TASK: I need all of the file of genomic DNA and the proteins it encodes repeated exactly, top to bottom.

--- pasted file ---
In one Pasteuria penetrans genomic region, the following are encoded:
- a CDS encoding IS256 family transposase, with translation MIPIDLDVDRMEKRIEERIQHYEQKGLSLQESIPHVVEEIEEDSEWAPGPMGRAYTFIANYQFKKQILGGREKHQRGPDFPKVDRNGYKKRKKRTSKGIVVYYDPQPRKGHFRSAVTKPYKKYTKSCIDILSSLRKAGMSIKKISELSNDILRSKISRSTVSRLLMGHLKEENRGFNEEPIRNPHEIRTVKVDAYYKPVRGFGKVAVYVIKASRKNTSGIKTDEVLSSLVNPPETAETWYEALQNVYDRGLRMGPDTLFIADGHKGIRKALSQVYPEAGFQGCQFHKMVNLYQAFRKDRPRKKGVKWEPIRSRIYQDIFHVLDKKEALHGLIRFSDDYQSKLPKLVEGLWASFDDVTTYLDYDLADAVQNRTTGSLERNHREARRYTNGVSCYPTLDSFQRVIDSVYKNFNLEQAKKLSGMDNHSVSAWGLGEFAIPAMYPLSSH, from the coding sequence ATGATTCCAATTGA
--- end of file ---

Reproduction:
In one Pasteuria penetrans genomic region, the following are encoded:
- a CDS encoding IS256 family transposase, with translation MIPIDLDVDRMEKRIEERIQHYEQKGLSLQESIPHVVEEIEEDSEWAPGPMGRAYTFIANYQFKKQILGGREKHQRGPDFPKVDRNGYKKRKKRTSKGIVVYYDPQPRKGHFRSAVTKPYKKYTKSCIDILSSLRKAGMSIKKISELSNDILRSKISRSTVSRLLMGHLKEENRGFNEEPIRNPHEIRTVKVDAYYKPVRGFGKVAVYVIKASRKNTSGIKTDEVLSSLVNPPETAETWYEALQNVYDRGLRMGPDTLFIADGHKGIRKALSQVYPEAGFQGCQFHKMVNLYQAFRKDRPRKKGVKWEPIRSRIYQDIFHVLDKKEALHGLIRFSDDYQSKLPKLVEGLWASFDDVTTYLDYDLADAVQNRTTGSLERNHREARRYTNGVSCYPTLDSFQRVIDSVYKNFNLEQAKKLSGMDNHSVSAWGLGEFAIPAMYPLSSH, from the coding sequence ATGATTCCAATTGA